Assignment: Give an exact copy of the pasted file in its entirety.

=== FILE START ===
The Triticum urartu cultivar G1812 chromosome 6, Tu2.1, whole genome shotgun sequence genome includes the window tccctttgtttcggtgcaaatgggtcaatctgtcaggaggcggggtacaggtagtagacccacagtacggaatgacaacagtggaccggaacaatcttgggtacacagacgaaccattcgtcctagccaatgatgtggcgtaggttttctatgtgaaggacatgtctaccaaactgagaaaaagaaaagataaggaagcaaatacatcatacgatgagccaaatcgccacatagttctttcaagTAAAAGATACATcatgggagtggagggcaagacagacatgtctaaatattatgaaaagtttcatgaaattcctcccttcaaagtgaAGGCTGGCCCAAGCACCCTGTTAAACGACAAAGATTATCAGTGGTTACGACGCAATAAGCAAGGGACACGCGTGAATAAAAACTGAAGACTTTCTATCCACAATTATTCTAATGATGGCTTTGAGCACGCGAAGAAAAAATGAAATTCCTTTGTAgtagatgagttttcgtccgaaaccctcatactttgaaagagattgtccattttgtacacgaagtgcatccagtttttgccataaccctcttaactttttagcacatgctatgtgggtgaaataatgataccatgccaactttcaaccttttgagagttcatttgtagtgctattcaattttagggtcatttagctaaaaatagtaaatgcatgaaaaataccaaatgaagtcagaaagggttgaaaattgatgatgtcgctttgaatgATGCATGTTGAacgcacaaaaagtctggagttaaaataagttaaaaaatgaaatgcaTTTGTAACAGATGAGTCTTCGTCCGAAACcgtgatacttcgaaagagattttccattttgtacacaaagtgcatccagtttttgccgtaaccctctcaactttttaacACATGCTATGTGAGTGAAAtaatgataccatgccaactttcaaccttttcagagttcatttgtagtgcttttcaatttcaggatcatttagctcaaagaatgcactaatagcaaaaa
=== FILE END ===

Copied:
The Triticum urartu cultivar G1812 chromosome 6, Tu2.1, whole genome shotgun sequence genome includes the window tccctttgtttcggtgcaaatgggtcaatctgtcaggaggcggggtacaggtagtagacccacagtacggaatgacaacagtggaccggaacaatcttgggtacacagacgaaccattcgtcctagccaatgatgtggcgtaggttttctatgtgaaggacatgtctaccaaactgagaaaaagaaaagataaggaagcaaatacatcatacgatgagccaaatcgccacatagttctttcaagTAAAAGATACATcatgggagtggagggcaagacagacatgtctaaatattatgaaaagtttcatgaaattcctcccttcaaagtgaAGGCTGGCCCAAGCACCCTGTTAAACGACAAAGATTATCAGTGGTTACGACGCAATAAGCAAGGGACACGCGTGAATAAAAACTGAAGACTTTCTATCCACAATTATTCTAATGATGGCTTTGAGCACGCGAAGAAAAAATGAAATTCCTTTGTAgtagatgagttttcgtccgaaaccctcatactttgaaagagattgtccattttgtacacgaagtgcatccagtttttgccataaccctcttaactttttagcacatgctatgtgggtgaaataatgataccatgccaactttcaaccttttgagagttcatttgtagtgctattcaattttagggtcatttagctaaaaatagtaaatgcatgaaaaataccaaatgaagtcagaaagggttgaaaattgatgatgtcgctttgaatgATGCATGTTGAacgcacaaaaagtctggagttaaaataagttaaaaaatgaaatgcaTTTGTAACAGATGAGTCTTCGTCCGAAACcgtgatacttcgaaagagattttccattttgtacacaaagtgcatccagtttttgccgtaaccctctcaactttttaacACATGCTATGTGAGTGAAAtaatgataccatgccaactttcaaccttttcagagttcatttgtagtgcttttcaatttcaggatcatttagctcaaagaatgcactaatagcaaaaa